ZPIC Audits in Zone 4 Have Begun
Health Integrity LLC, the zone four (Colorado, New Mexico, Oklahoma, and Texas) Zone Program Integrity Contractor (ZPIC), has begun requesting medical records for review.
The ZPICs are Medicare audit contractors that specifically identify cases of fraud and abuse. According to the CMS Program Integrity Manual, ZPICs may "take immediate action to ensure that Medicare Trust Fund monies are not inappropriately paid out and that any mistaken payments are recouped."
During HCPro's November 3 audio conference, Zone Program Integrity Contractors Learn Who They Are, What They Want, and How to Respond to a Review, a caller from Oklahoma shared that a Health Integrity representative visited the facility recently and stayed for a two-day, on-site audit. During the visit, the auditor reviewed more than 40 medical records related to one-day stays dating back as far as 2007.
This information came as a mild surprise to Robert Wade, partner at Baker and Daniels, LLP, in South Bend, IN. Wade said ZPICs have the authority to start reviews as soon as they are awarded the contract, and Health Integrity was awarded the zone four contract in February.
Facilities should be aware that ZPICs could notify the facility via fax a mere hour before the visit. This can leave little time for the facility to prepare. Wade said in situations where ZPICs give short notice, facilities are within their rights to supplement any requested records with supporting documentation even after the visit is complete.
So far CMS has awarded only three of the seven ZPIC contracts:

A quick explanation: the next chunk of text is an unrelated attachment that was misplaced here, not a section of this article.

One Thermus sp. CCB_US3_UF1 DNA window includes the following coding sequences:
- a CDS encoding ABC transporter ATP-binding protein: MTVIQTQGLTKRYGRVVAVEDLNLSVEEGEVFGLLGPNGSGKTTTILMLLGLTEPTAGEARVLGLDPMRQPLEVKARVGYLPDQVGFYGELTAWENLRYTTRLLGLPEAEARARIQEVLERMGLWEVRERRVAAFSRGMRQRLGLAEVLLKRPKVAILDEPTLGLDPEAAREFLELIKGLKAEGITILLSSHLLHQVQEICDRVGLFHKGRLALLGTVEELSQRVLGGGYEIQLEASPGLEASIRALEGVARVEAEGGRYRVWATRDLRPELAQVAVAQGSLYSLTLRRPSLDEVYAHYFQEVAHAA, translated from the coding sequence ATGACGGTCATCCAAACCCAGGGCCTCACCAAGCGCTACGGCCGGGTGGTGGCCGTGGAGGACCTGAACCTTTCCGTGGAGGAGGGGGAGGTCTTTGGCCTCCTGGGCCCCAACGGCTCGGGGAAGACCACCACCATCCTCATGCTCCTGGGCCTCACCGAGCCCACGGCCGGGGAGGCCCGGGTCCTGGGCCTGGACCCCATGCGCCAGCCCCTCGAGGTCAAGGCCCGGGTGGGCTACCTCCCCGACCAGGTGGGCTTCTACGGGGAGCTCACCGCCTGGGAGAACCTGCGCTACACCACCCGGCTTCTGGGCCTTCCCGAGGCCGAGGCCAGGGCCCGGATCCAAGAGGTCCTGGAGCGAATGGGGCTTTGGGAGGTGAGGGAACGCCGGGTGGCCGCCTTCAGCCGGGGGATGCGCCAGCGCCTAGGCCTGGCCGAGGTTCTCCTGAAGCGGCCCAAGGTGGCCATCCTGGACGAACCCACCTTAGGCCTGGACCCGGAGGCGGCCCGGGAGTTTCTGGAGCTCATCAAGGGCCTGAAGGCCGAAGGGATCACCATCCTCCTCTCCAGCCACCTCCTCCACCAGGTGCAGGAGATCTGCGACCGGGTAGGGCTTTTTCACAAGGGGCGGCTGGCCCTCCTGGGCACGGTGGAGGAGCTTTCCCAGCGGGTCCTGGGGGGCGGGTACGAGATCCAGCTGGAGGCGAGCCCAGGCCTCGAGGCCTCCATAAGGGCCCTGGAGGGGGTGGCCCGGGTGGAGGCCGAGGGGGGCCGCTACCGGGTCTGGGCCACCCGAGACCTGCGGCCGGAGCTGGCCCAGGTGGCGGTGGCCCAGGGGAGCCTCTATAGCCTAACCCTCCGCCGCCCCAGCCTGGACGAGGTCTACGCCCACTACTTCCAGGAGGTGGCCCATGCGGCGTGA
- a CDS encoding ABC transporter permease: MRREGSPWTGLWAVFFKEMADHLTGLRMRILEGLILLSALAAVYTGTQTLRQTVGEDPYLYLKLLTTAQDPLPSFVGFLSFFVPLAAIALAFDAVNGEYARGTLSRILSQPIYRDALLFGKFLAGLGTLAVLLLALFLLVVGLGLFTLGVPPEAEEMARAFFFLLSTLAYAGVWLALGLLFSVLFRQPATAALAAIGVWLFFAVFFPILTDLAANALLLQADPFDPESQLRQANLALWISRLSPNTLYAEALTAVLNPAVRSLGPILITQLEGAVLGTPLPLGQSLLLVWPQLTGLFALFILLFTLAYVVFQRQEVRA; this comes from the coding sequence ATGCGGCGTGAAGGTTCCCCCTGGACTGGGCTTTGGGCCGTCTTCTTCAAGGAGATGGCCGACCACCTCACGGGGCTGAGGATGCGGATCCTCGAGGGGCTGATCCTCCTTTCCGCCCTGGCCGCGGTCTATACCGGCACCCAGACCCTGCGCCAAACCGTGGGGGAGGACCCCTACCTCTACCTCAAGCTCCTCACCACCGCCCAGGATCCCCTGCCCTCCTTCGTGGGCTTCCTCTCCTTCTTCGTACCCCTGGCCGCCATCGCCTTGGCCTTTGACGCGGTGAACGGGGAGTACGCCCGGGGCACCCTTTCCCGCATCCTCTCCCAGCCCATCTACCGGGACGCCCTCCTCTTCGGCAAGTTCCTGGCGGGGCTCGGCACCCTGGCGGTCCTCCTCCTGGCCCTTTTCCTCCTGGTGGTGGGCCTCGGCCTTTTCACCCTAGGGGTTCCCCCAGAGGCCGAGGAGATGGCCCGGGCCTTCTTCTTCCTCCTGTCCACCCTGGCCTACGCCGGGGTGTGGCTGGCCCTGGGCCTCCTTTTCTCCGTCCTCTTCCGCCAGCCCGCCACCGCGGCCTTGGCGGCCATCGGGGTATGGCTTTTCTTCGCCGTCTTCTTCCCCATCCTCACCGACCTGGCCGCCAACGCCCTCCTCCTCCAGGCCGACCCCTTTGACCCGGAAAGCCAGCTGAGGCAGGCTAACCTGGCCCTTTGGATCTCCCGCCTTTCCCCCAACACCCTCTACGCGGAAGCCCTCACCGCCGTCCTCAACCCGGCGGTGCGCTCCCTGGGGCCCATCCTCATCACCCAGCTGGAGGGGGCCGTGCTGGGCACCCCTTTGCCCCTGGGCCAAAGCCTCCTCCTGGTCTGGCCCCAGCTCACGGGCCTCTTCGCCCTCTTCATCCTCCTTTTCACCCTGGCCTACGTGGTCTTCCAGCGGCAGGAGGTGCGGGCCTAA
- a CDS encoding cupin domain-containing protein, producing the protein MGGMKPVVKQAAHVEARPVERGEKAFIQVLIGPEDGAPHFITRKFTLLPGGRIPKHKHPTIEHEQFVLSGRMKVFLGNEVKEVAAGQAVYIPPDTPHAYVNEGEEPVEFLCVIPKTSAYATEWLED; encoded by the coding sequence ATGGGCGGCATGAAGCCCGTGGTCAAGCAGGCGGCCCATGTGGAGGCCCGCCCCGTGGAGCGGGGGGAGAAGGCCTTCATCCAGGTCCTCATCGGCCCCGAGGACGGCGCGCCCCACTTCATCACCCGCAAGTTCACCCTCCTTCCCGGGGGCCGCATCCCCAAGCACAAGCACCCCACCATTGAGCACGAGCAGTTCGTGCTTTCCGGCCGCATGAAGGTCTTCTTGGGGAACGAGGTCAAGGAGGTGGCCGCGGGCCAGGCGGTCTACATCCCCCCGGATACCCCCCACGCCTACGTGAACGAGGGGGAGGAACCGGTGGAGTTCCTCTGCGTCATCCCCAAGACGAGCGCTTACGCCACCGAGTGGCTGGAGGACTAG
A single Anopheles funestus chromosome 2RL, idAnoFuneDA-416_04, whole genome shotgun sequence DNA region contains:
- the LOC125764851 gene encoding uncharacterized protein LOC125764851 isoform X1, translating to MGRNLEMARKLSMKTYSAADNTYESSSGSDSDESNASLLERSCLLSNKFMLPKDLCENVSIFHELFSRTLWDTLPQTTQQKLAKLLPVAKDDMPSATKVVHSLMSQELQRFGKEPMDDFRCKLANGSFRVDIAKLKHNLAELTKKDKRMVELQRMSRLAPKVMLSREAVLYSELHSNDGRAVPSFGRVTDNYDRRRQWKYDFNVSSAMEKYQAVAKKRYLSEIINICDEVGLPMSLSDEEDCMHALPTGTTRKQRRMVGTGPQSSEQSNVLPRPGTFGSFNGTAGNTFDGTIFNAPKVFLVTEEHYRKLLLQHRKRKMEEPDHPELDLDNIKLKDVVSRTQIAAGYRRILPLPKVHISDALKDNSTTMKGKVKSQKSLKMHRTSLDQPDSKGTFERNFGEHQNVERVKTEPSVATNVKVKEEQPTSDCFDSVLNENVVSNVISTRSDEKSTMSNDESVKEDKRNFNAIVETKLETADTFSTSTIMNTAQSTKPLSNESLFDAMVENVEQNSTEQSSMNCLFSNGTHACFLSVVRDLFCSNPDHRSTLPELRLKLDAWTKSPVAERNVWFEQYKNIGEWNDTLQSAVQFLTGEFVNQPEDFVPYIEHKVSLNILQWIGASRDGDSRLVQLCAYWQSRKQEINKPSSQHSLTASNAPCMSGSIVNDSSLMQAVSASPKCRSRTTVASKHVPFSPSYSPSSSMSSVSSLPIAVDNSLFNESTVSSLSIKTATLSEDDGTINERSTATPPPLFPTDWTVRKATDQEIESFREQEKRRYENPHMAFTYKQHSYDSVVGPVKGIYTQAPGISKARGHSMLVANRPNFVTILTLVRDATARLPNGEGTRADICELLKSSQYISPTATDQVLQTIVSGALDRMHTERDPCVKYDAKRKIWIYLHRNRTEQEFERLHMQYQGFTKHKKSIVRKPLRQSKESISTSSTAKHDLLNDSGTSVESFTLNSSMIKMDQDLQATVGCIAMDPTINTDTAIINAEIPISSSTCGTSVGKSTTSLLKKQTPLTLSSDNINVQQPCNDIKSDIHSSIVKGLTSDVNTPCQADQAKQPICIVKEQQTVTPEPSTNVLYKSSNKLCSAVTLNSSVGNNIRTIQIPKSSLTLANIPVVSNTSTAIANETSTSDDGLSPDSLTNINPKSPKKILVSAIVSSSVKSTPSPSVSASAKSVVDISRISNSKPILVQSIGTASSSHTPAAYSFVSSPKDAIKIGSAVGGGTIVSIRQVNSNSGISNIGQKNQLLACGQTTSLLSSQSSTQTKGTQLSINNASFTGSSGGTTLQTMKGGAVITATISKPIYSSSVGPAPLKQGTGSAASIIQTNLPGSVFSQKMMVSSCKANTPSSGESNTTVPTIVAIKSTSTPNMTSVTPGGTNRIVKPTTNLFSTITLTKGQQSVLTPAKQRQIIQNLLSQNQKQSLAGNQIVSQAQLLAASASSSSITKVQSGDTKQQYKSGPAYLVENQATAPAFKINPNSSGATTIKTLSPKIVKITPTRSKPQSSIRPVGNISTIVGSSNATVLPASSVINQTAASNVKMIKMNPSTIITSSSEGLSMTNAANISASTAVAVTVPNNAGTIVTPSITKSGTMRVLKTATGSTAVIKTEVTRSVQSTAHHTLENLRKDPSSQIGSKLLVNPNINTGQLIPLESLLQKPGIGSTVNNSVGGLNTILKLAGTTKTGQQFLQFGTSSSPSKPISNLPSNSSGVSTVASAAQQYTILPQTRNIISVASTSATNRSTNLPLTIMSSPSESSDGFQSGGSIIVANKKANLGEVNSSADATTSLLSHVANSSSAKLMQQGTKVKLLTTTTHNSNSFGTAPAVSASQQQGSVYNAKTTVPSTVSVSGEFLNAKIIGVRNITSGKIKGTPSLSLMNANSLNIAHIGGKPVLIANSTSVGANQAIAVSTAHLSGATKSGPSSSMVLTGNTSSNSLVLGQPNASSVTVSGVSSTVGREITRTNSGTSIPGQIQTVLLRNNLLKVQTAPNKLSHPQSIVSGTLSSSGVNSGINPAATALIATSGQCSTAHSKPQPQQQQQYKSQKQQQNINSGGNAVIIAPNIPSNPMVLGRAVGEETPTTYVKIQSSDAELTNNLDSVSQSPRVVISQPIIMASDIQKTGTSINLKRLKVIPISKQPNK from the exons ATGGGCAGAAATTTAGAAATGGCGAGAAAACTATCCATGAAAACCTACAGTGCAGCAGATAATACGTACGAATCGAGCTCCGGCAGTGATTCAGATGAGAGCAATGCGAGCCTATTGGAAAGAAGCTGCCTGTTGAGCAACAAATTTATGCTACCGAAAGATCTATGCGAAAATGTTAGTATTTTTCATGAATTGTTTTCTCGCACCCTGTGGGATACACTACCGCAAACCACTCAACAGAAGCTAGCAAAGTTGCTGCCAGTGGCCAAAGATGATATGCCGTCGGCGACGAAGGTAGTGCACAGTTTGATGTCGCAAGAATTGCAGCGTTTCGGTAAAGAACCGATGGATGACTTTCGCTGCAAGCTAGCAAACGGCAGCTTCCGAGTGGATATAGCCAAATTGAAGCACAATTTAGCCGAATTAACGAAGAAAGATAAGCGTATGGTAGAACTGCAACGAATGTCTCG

- Zone 4: Colorado, New Mexico, Oklahoma, and Texas—Health Integrity LLC
- Zone 5: Alabama, Arkansas, Georgia, Louisiana, Mississippi, North Carolina, South Carolina, Tennessee, Virginia, and West Virginia—Advance Med
- Zone 7: Florida, Puerto Rico, and Virgin Islands—SafeGuard Services LLC
So what does this information mean for providers that are within one of these zones?
"They can come knocking at any time," Wade said.
Consequences of a ZPIC review include payment denials, recoupment of overpayments, and referral to other law enforcement agencies. Because ZPICs can refer cases to the Department of Justice, Office of Inspector General, or other law enforcement agencies, a ZPIC review may only be the first step in a long legal battle.
Ben Amirault is an Editorial Assistant for the revenue cycle division of HCPro. He manages the Compliance Monitor e-newsletter and has developed a number of online learning modules. He can be reached at email@example.com..
- Medical Errors Third Leading Cause of Death, Senators Told
- Chronic Disease Care Costs Get Bipartisan Attention
- Mayo Tops U.S. News Best Hospitals Rankings
- As States Regulate Provider Competition, Common Threads Emerge
- CareFirst Announces PCMH Program Results
- 4 Tectonic Shifts Shaking Up Healthcare
- Hospitals Seeking to Understand PPACA Impact Turn to Data
- The case for concierge medicine
- Telemedicine Providers Welcome AMA Guidelines
- ACGME Chief Sees 'Huge' Risk of Error in Proposed Assistant Physician Licensure